International Weekly Miscellany - Volume 1, No. 6, August 5, 1850 eBook

This eBook from the Gutenberg Project consists of approximately 116 pages of information about International Weekly Miscellany.

“If I felt that the circumstances of this hour, and the eloquent kindness which has enriched it, appealed for a response only to personal qualities, I should be too conscious of the poverty of such materials for an answer to attempt one; but the associations they suggest expand into wider circles than self impels, and while they teach me that this occasion is not for the indulgence of vanity, but for the cultivation of humble thankfulness, they impart a nobler significance to your splendid gift and to your delightful praise.  They remind me that my intellectual being has, from its first development, been nurtured by the partiality of those whom, living and dead, you virtually represent to-day; they concentrate the wide-spread instances of that peculiar felicity in my lot whereby I have been privileged to find aid, comfort, inspiration, and allowance in that local community amidst which my life began; and they invite me, from that position which once bounded my furthest horizon of personal hope, to live along the line of past existence; to recognize the same influence everywhere pervading it:  and to perceive how its struggles have been assisted; its errors softened down or vailed, and its successes enhanced, by the constant presence of home-born regards.  Embracing in a rapid glance the events of many years, I call to mind how at an early age—­earlier than is generally safe or happy for youths—­the incidents of life, supplying an unusual stimulus to ordinary powers, gave vividness to those dreams of human excellence and progress which, at some time, visit all; how by the weakness which precluded them from assuming those independent shapes which require the plastic force of higher powers, they became associated with the scenes among which they were cherished, and clove to them with earnest grasp; and how the fervid expressions which that combination prompted, were accepted by generous friends as indicating faculties ‘beyond the reaches of my soul,’ and induced them to encourage me by genial prophecies which, with unwearied purpose, they endeavored to fulfill.  I renew that golden season when such vague aspirations were at once cherished and directed by the Christian wisdom of the venerated master of Reading School—­who, during his fifty years of authority, made the name of our town a household word to successive generations of scholars, who honored him in all parts of the world, and all departments of society—­whose long life was one embodied charity—­and who gave steadiness and object to those impulses in me which else might have ended, as they began, in dreams.  I remember, when pausing on the slippery threshold of active life, and looking abroad on the desolate future, how the earnestness of my friends gave me courage, and emboldened me, with no patrons but themselves, to enter the profession of my choice by its most dim and laborious avenue, and to brace myself for four years of arduous pupilage; how they crowded with pleasures the intervals of holiday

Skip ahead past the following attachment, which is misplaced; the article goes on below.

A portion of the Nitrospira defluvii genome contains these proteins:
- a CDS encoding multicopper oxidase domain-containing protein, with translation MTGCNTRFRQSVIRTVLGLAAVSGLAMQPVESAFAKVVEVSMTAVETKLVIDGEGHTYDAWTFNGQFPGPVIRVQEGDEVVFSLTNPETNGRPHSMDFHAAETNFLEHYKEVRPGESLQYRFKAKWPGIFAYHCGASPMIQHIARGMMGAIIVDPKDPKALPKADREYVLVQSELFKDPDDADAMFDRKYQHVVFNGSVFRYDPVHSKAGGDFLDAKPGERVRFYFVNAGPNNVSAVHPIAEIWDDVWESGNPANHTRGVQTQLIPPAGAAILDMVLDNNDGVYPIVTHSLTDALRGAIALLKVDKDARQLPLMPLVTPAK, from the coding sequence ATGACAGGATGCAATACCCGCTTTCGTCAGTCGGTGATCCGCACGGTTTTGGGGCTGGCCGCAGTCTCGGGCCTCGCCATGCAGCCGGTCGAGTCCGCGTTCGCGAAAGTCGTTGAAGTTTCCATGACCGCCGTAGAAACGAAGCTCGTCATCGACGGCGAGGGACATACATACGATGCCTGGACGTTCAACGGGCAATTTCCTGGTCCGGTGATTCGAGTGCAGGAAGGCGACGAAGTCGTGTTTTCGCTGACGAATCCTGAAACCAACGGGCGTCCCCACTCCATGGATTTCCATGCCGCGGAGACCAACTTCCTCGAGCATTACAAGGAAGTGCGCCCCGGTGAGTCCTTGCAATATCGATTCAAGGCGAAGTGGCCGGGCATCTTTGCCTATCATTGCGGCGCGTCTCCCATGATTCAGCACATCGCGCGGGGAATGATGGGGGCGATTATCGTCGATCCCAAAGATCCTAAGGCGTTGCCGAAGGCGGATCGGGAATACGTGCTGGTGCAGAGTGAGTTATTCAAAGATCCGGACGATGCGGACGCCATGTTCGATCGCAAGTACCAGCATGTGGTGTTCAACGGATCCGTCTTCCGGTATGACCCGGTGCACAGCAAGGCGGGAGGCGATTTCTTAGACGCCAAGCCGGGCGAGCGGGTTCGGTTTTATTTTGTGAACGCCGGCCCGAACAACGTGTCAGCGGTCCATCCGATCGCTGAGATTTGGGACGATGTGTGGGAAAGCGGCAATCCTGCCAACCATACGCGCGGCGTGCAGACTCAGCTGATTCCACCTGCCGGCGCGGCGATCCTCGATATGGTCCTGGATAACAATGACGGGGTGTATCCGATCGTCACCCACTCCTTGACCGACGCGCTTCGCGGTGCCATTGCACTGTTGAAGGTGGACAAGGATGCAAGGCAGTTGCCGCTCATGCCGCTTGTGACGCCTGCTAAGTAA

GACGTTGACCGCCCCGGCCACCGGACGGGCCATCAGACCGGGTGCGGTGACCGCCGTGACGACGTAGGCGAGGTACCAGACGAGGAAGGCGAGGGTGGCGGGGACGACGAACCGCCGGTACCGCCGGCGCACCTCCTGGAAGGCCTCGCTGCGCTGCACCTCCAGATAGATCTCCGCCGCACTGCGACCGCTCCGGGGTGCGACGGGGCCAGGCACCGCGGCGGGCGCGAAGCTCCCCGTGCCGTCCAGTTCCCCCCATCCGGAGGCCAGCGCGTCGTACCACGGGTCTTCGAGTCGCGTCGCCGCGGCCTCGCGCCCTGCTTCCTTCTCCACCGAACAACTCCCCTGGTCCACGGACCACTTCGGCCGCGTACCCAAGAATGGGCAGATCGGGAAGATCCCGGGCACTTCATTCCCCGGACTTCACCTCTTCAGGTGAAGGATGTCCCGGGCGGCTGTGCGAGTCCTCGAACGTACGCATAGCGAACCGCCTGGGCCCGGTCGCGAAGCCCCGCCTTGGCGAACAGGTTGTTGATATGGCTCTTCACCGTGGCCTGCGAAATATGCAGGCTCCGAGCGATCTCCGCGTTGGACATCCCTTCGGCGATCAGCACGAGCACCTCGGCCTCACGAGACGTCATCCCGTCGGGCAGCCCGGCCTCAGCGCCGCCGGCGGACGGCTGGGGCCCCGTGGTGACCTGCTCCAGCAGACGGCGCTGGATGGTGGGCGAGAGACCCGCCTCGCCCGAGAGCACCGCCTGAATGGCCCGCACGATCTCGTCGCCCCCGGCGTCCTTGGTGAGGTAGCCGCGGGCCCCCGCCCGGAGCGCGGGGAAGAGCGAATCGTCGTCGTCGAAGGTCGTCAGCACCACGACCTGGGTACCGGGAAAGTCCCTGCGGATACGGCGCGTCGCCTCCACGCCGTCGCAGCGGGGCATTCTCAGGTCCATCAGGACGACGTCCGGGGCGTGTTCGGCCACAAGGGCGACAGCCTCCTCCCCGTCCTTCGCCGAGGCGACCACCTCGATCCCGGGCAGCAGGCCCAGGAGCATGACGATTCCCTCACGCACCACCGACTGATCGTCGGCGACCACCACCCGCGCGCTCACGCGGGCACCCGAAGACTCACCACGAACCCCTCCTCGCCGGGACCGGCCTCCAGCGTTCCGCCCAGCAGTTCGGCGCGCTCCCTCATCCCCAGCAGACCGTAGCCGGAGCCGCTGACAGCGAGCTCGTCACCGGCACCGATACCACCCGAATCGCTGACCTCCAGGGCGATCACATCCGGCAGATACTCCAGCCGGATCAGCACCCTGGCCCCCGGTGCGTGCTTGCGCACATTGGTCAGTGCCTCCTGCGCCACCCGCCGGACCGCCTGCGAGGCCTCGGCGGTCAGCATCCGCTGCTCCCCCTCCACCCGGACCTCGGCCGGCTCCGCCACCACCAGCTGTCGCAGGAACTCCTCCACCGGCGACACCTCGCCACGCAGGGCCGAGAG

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International Weekly Miscellany - Volume 1, No. 6, August 5, 1850 from Project Gutenberg. Public domain.
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